An article by an Amnesty International researcher said that the French government is not a champion of freedom of expression as it claims, and that it exercises freedom of expression differently.
He pointed out that the French police had been investigating four ten-year-old children for hours on suspicion of “justifying terrorism,” “after apparently questioning the teacher’s choice to display the cartoons.
He added that in 2019 a French court convicted two men of “contempt” after they burned an effigy of President Macron during a peaceful demonstration.
He said that the French Parliament is currently discussing a new law criminalizing the circulation of images of law enforcement officials through social media, noting that it is difficult to reconcile this approach with the fierce defense of the French authorities against fees.
The article pointed out that if the right to freedom of expression includes opinions that may be disturbing, offensive or shocking, such as cartoons, then those who do not agree to publish them have the right to express their concerns.
He said that “just as the right to freedom of expression guarantees the possibility of criticizing the choice of depicting religions in ways that may be perceived as stereotypical or offensive,” so opposing drawings “does not make a person (separatist) or (fanatic) or (Islamic).”
He added, “While the right to express opinion or opinions that may be viewed as offensive to religious beliefs is being vigorously defended, Muslims’ freedoms of expression and belief usually receive little attention in France under the guise of (universal principles of the republic).”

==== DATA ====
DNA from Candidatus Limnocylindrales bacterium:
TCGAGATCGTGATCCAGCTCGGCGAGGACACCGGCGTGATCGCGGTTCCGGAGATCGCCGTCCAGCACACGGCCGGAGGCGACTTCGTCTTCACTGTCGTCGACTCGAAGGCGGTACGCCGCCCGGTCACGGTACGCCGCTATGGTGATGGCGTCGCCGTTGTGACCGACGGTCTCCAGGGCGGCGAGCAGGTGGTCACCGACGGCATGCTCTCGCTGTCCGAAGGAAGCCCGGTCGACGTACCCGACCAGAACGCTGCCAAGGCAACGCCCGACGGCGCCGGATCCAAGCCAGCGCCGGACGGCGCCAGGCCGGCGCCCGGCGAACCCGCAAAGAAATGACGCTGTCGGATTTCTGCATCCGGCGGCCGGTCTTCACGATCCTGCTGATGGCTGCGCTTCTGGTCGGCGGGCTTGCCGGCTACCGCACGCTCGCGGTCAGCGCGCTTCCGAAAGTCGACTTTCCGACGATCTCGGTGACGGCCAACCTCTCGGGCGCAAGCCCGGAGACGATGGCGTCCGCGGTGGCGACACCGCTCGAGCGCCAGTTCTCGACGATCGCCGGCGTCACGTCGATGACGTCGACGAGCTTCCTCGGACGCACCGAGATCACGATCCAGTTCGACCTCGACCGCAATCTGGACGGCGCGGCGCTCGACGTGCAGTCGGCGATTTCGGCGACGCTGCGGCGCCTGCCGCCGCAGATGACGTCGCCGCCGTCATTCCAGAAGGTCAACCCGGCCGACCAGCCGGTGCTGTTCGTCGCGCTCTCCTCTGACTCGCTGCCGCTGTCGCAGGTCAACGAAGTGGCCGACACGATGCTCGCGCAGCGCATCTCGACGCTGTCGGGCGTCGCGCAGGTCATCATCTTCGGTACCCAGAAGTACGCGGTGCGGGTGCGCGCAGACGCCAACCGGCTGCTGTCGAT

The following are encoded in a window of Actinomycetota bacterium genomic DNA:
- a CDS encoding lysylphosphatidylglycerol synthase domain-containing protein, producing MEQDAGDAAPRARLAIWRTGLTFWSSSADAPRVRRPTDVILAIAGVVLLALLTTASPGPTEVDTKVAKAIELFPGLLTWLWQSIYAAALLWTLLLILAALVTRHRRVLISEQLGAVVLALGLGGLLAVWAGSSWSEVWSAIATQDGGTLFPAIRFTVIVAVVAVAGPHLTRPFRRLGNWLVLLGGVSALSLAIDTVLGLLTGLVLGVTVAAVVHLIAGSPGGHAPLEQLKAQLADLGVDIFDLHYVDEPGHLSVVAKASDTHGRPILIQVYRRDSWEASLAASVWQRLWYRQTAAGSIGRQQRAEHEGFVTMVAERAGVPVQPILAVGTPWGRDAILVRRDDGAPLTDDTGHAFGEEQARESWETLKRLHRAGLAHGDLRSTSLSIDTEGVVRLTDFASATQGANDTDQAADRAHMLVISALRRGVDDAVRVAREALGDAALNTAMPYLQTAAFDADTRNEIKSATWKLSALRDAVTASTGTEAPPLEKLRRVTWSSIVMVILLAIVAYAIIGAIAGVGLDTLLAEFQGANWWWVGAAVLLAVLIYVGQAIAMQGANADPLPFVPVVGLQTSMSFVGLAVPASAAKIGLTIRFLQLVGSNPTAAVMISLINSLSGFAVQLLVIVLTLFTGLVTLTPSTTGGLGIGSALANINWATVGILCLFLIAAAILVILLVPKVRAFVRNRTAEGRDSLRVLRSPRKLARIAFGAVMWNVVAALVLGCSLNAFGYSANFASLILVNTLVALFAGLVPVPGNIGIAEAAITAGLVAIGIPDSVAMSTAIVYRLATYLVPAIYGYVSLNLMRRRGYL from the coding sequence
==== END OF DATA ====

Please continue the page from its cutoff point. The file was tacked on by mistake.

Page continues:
The article pointed out that “in the name of secularism, Muslims in France cannot wear religious symbols or religious dress in schools or in public sector jobs.”
He stated that “France’s record on freedom of expression in other areas is equally bleak,” explaining that “every year thousands of people are convicted of (contempt of public officials), which is a vaguely defined criminal crime that law enforcement and judicial authorities have applied in huge numbers to silence peaceful dissent.” .
He pointed out that the European Court of Human Rights said last June that “the conviction of 11 activists in France for carrying out a campaign to boycott Israeli products violates their right to freedom of expression.”
The article stated that the French government is now working on dissolving associations and closing mosques, based on the vague concept of “extremism”. He pointed out that the term “extremism” was often used as a metaphor for “a devout Muslim.”
He added that Interior Minister Gerald Darmanen announced his intention to dissolve the “Collective Against Islamophobia in France” (CCIF), an organization that combats unfair discrimination against Muslims. The minister described the gathering as an “enemy of the republic” and a “back room for terrorism.” But he did not provide any evidence to support his claims.
The article concluded by saying that “the French government’s discourse on freedom of expression is not sufficient to conceal its shameful hypocrisy,” stressing that “freedom of expression has no meaning unless it applies to everyone.”
And he stressed that “the government’s campaign to protect freedom of expression should not be used to cover up measures that put people at risk of human rights violations, including torture.”
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